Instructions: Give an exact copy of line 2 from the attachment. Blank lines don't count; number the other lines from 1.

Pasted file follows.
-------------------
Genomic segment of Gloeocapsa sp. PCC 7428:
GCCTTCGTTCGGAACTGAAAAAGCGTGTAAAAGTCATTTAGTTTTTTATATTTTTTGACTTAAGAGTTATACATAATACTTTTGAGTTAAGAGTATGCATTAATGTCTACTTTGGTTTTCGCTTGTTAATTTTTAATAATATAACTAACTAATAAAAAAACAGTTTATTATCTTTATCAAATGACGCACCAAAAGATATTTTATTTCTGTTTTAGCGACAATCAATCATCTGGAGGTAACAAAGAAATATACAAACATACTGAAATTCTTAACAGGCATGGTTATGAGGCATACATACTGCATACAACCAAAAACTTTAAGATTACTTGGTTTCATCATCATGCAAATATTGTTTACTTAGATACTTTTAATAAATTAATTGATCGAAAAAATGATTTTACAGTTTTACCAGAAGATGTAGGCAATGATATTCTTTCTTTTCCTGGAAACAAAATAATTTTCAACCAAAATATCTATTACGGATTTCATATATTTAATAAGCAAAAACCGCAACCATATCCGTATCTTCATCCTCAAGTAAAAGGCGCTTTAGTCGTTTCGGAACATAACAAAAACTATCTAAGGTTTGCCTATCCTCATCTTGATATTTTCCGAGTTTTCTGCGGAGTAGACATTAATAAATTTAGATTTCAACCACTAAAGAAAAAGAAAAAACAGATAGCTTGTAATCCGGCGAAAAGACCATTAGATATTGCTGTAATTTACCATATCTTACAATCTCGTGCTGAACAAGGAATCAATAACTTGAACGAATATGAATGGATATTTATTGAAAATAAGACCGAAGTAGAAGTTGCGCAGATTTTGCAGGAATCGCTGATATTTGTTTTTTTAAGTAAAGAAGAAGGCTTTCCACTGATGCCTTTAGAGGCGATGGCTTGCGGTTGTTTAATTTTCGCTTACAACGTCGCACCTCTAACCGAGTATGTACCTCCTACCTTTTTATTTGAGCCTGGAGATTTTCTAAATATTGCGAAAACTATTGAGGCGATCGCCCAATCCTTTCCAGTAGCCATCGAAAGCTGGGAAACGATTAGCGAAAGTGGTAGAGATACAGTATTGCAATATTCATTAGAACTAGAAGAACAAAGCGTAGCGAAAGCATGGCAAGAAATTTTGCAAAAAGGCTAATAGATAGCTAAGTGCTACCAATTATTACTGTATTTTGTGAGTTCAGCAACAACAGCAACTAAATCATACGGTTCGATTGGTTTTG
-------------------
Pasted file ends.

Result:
GCCTTCGTTCGGAACTGAAAAAGCGTGTAAAAGTCATTTAGTTTTTTATATTTTTTGACTTAAGAGTTATACATAATACTTTTGAGTTAAGAGTATGCATTAATGTCTACTTTGGTTTTCGCTTGTTAATTTTTAATAATATAACTAACTAATAAAAAAACAGTTTATTATCTTTATCAAATGACGCACCAAAAGATATTTTATTTCTGTTTTAGCGACAATCAATCATCTGGAGGTAACAAAGAAATATACAAACATACTGAAATTCTTAACAGGCATGGTTATGAGGCATACATACTGCATACAACCAAAAACTTTAAGATTACTTGGTTTCATCATCATGCAAATATTGTTTACTTAGATACTTTTAATAAATTAATTGATCGAAAAAATGATTTTACAGTTTTACCAGAAGATGTAGGCAATGATATTCTTTCTTTTCCTGGAAACAAAATAATTTTCAACCAAAATATCTATTACGGATTTCATATATTTAATAAGCAAAAACCGCAACCATATCCGTATCTTCATCCTCAAGTAAAAGGCGCTTTAGTCGTTTCGGAACATAACAAAAACTATCTAAGGTTTGCCTATCCTCATCTTGATATTTTCCGAGTTTTCTGCGGAGTAGACATTAATAAATTTAGATTTCAACCACTAAAGAAAAAGAAAAAACAGATAGCTTGTAATCCGGCGAAAAGACCATTAGATATTGCTGTAATTTACCATATCTTACAATCTCGTGCTGAACAAGGAATCAATAACTTGAACGAATATGAATGGATATTTATTGAAAATAAGACCGAAGTAGAAGTTGCGCAGATTTTGCAGGAATCGCTGATATTTGTTTTTTTAAGTAAAGAAGAAGGCTTTCCACTGATGCCTTTAGAGGCGATGGCTTGCGGTTGTTTAATTTTCGCTTACAACGTCGCACCTCTAACCGAGTATGTACCTCCTACCTTTTTATTTGAGCCTGGAGATTTTCTAAATATTGCGAAAACTATTGAGGCGATCGCCCAATCCTTTCCAGTAGCCATCGAAAGCTGGGAAACGATTAGCGAAAGTGGTAGAGATACAGTATTGCAATATTCATTAGAACTAGAAGAACAAAGCGTAGCGAAAGCATGGCAAGAAATTTTGCAAAAAGGCTAATAGATAGCTAAGTGCTACCAATTATTACTGTATTTTGTGAGTTCAGCAACAACAGCAACTAAATCATACGGTTCGATTGGTTTTG